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We assess that Ukraine has a less than even chance of joining NATO over the next five years.

This assessment was issued to clients of Dragonfly’s Security Intelligence & Analysis Service (SIAS) on 21 July 2023.

  • The prospect of Ukraine joining NATO appears low during the next five years, in our assessment
  • This outcome is unlikely to affect the course of Ukraine’s ongoing offensive but will incentivise Russia to extend the war
  • The absence of a definite path into NATO is likely to hinder Ukraine’s post-war reconstruction plans

NATO’s postponement of a membership invitation at its summit on 11-12 July suggests that leading members remain wary of becoming embroiled in any future conflict with Russia on Ukraine’s behalf. Yet, the summit offers modest opportunities for Ukraine to deepen cooperation with NATO, via the new NATO-Ukraine Council, for example. Nonetheless, an apparent indefinite delay in Ukraine’s membership of NATO is likely to undermine the country’s reconstruction plans.

NATO hesitates on Ukraine invitation

At its recent summit in Vilnius, Lithuania, NATO postponed any firm decision on Ukraine’s membership of the Alliance. NATO’s broad stance is that it intends to invite Ukraine to join, according to the official communique, but only once hostilities with Russia have ended, and only when ‘Allies agree and conditions are met’. It was not immediately clear what these conditions are. But they probably relate to further reform of Ukraine’s political and military institutions. NATO provided no indicative time scale for Ukraine to meet the conditions, a further sign that the organisation is putting off a decision.

But members’ support for its military remains strong

Our assessment of Ukraine’s ongoing offensive – that it is likely to make territorial gains, but no strategic breakthrough – is unaffected by the NATO summit’s ambivalent outcome on Ukraine’s membership. Interim ‘security guarantees’ proposed by the G7 group of rich industrial countries to coincide with the NATO summit promised to formalise the existing situation on the supply of arms, training and intelligence. Western assistance has helped Ukraine greatly over the past 16 months, not only to survive as a functioning state but even to push back a much larger and better-resourced enemy.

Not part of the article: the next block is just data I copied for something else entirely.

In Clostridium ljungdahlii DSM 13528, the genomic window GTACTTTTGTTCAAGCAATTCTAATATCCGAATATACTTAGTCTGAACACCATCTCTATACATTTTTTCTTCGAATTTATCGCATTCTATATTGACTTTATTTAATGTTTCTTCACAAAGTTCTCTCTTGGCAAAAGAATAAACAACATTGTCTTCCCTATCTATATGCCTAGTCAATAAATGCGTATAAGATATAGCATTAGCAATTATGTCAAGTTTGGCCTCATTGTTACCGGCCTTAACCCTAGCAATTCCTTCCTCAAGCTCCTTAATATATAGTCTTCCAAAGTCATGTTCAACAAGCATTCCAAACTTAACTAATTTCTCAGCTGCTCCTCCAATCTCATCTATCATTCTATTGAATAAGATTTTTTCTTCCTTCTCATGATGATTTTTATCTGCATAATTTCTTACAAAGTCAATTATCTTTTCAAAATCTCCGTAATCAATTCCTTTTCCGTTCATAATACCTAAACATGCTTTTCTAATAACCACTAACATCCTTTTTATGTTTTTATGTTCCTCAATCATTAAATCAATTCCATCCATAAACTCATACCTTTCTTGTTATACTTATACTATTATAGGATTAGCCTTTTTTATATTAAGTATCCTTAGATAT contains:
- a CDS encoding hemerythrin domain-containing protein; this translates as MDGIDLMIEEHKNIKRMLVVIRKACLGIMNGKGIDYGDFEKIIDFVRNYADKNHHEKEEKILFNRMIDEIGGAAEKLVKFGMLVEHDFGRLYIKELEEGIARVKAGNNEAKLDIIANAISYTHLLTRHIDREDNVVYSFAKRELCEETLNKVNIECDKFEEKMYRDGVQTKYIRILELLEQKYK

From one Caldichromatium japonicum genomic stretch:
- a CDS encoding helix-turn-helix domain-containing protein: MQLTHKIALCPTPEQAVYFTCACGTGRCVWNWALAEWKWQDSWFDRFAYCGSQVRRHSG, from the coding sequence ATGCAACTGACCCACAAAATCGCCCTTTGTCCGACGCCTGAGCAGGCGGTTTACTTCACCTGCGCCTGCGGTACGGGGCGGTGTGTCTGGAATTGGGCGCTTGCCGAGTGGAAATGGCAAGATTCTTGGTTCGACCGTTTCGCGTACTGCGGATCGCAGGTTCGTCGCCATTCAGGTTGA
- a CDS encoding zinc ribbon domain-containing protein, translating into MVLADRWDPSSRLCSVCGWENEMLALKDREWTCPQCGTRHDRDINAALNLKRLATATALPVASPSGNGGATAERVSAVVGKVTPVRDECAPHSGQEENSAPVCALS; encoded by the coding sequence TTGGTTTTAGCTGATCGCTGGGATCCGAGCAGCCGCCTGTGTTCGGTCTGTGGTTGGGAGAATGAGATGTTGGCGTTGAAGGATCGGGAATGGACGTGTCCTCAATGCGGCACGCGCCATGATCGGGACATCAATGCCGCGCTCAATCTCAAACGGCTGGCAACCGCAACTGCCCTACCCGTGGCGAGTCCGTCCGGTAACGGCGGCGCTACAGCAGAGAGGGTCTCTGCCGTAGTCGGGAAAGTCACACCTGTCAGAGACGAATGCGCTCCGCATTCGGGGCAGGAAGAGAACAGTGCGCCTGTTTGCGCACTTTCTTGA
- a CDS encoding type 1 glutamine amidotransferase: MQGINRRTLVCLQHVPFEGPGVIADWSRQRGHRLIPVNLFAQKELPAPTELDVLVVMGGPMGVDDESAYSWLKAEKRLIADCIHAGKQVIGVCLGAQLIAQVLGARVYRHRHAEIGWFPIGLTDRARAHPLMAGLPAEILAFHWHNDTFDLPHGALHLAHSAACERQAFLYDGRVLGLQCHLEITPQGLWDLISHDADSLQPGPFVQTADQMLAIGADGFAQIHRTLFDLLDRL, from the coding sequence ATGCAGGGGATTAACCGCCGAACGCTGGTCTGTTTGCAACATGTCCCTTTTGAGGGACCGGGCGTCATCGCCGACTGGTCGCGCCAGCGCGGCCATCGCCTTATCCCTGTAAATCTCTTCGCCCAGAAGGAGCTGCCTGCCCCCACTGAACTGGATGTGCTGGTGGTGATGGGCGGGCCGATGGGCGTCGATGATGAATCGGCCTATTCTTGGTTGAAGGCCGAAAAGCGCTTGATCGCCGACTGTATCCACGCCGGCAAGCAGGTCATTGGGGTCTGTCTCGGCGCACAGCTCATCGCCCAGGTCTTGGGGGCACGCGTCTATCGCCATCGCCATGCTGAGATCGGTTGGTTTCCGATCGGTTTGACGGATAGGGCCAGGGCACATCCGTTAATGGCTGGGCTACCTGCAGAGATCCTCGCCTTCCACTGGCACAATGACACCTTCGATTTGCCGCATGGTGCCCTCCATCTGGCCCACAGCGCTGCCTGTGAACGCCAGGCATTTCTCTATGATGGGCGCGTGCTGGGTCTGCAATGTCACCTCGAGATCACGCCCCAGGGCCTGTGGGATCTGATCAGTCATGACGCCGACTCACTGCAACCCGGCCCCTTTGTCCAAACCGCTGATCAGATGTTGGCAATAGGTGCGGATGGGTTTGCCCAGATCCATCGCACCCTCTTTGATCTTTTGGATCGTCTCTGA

Recent promises of more and better ammunition, weapons and training by individual governments are likely to boost Ukraine’s efforts to retake Russian-held territory in the east and southeast. Its current offensive has been slow so far, owing to insufficient air cover, and to the extensive defences that Russia has built there, which includes heavy mining. To try to expedite progress, President Biden on 7 July confirmed that the US would deliver cluster munitions to Ukraine. And on 11 July, President Macron announced that France would send long-range cruise missiles.

It is plausible that the absence of an invitation to Ukraine to join NATO until after the war creates an incentive for Russia to keep fighting. But the incentive to keep fighting would probably exist even if Russia were to suffer another major military setback, again losing substantial occupied lands. That is, the aim of restoring political control over Ukraine is existential to the Russian government and is central to its worldview. The proposals to come out of the Vilnius summit are unlikely to have altered the basic calculus of the current Russian leadership on this.

Summit offers modest means for developing co-operation

Ukraine’s NATO membership is now essentially a political issue for NATO members. The Vilnius summit explicitly recognised Ukraine’s long-term aspiration of joining NATO. But before Russia’s full-scale invasion, the US had seemed to pull back on its support for that goal. The summit also offered Ukraine some modest opportunities to deepen NATO-Ukraine ties, which would put it in a better position to achieve membership quickly once a formal invitation has been made. This includes:

  • An ‘upgrade’ of the body governing NATO-Ukraine relations, giving Ukraine the right to summon meetings, and to participate in consultation and security decisions of joint concern, including in a crisis
  • The elimination of the Membership Action Plan (MAP) for Ukraine – a prerequisite for NATO membership involving the alignment of political and military standards

This last measure should help to speed up the process for Ukraine to join the Alliance, but only once that process begins formally. However, the war with Russia is unlikely to end in the near term (up to one year); and key NATO members, such as Germany and the US, appear hesitant to extend an unqualified invitation. This is why we assume that Ukraine’s actual membership is unlikely over the medium term (five years), at least.

Uncertainty on national security would weigh on reconstruction

The absence of a clear, concrete path into NATO is likely to hamper post-war reconstruction. This is because the perception that Russia would use any ceasefire or peace deal to rearm, then attack again later, would be likely to jeopardise Ukraine’s chances of attracting investment on the scale it needs. Also, many Ukrainians abroad would probably be deterred from returning home with their families to join the workforce while Ukraine’s main cities remain subject to periodic missile or drone attacks from Russia.

Image: Ukrainian President, Volodymyr Zelensky, and NATO Secretary General, Jens Stoltenberg, speak to the media on the second day of the 2023 NATO Summit in Vilnius, Lithuania, on 12 July 2023. Photo by Sean Gallup via Getty Images.